[PLUG-TALK] Encryption (was Could--Will)

Keith Lofstrom keithl at kl-ic.com
Wed Mar 8 11:21:38 PST 2006


On Wed, Mar 08, 2006 at 10:15:44AM -0800, AthlonRob wrote:
AR> This whole conversation is leaning more towards securing data than
AR> securing emails specifically.  And data realistically needs to be
AR> secured for a finite period of time.  There is /very little/ data out
AR> there that needs to be secured "forever" - I don't think I have any.
AR> 
AR> So how long do we want an email to remain private?  A year?  Five years?
AR>  Ten years?  Until we die?
AR> 
AR> And how long do we think current encryption standards are going to be
AR> effective?
AR> 
AR> I don't think you can flat out say "encrypting email is futile" ...
AR> that's a short-sighted knee-jerk response to a problem that we don't
AR> even know will exist in the next fifty years.  Data encrypted ten years
AR> ago isn't easily cracked open today.  Some if it isn't feasibly cracked
AR> open.  Some of it simply *can't* be cracked open with current technology.
AR> 
AR> So plan accordingly and realize nothing is 100%... but surely encrypting
AR> email WILL keep its content out of the hands of the people you don't
AR> like for the near future.  That may be all we care about.

I've often had dustups with Athlon Rob, but I agree wholeheartedly with
his analysis.  Wonder of wonders!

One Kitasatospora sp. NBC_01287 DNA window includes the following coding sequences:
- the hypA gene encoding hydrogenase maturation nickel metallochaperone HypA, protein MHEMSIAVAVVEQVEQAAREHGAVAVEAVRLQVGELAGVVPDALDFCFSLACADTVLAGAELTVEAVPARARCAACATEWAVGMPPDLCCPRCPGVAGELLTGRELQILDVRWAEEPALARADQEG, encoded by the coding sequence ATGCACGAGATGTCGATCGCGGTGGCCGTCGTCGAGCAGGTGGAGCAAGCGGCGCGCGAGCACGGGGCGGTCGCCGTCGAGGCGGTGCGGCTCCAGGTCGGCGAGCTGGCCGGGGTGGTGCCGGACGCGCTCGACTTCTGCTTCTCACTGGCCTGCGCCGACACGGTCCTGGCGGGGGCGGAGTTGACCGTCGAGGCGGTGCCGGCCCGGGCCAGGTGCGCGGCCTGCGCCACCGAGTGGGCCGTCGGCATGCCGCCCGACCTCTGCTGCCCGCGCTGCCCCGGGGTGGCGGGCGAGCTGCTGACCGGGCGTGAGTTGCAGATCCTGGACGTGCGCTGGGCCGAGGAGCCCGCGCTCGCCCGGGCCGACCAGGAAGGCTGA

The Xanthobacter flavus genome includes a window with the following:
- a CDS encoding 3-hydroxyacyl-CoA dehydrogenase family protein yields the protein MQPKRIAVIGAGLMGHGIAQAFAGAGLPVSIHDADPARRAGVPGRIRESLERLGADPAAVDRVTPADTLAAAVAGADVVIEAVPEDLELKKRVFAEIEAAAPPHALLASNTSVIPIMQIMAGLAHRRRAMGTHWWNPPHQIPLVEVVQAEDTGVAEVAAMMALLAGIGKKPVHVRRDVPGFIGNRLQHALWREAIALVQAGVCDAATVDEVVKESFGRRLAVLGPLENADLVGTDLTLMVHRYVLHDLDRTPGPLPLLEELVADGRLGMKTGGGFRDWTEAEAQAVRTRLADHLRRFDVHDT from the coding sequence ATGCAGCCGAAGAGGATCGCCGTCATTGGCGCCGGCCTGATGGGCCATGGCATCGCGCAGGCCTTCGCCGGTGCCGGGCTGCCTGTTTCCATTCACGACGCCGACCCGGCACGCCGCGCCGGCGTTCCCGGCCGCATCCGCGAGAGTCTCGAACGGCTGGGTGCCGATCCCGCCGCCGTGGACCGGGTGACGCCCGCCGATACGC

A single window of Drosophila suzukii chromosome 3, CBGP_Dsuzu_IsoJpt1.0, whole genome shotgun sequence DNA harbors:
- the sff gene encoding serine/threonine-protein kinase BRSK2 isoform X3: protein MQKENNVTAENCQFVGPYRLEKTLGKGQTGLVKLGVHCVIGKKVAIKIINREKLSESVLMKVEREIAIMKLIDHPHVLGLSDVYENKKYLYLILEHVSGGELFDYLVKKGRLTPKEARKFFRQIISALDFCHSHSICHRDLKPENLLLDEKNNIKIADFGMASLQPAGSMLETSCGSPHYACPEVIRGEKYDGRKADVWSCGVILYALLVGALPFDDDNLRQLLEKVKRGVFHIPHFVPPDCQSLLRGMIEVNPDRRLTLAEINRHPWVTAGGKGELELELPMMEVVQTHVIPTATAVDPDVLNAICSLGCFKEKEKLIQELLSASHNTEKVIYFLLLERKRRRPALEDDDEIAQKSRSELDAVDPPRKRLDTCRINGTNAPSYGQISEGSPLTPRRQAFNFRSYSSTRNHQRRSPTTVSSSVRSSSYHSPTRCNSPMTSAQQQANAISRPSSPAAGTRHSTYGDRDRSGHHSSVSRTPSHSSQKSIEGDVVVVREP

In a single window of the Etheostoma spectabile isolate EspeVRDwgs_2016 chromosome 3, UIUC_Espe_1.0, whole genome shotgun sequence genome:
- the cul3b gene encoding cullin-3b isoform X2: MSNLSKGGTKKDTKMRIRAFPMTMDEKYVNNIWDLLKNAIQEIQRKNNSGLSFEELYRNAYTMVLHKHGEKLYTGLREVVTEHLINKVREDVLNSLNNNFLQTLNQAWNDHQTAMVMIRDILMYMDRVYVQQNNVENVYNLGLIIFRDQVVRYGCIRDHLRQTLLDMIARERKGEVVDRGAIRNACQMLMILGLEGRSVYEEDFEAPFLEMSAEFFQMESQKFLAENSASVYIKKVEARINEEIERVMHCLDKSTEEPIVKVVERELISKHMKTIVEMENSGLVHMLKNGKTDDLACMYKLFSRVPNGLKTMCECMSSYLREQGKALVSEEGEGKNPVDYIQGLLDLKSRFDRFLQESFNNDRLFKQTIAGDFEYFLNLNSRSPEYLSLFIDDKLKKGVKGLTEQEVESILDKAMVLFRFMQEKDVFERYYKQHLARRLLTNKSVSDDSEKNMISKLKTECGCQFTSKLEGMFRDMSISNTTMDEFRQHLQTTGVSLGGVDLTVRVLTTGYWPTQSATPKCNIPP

News flash - the Invasion will occur in Normandy in June 1944.  Hitler
is welcome to know this in August 1944.

There are things I have done that I regret, and those I might want
kept secret forever.  But probably not;  confession is good for the
soul.  I'm glad that all this stuff is getting stored somewhere, and
eventually decrypted.  Tactical information about the travel routes of
US soldiers in Iraq?  Yes, I want it secret now, and I want it unsecret
ten years from now, when the historians need it.  I doubt encryption
will unravel fast enough to meet that goal.

In conflicts, the key to winning is not imperviousness, but assymmetry.
If it costs me 0.1 cents to encrypt something, and a million dollars to
break the encryption, I have an advantage.  Over time, both costs drop,
so bit lengths increase, maintaining parity.  Over time, new encryption
methods are discovered, often based on the mathematics we develop cracking
the old ones.  Over time, information loses value, to both me and the
bad guys.  Things change.  If you don't like change, stay away from
computers.

Keith

-- 
Keith Lofstrom          keithl at keithl.com         Voice (503)-520-1993
KLIC --- Keith Lofstrom Integrated Circuits --- "Your Ideas in Silicon"
Design Contracting in Bipolar and CMOS - Analog, Digital, and Scan ICs



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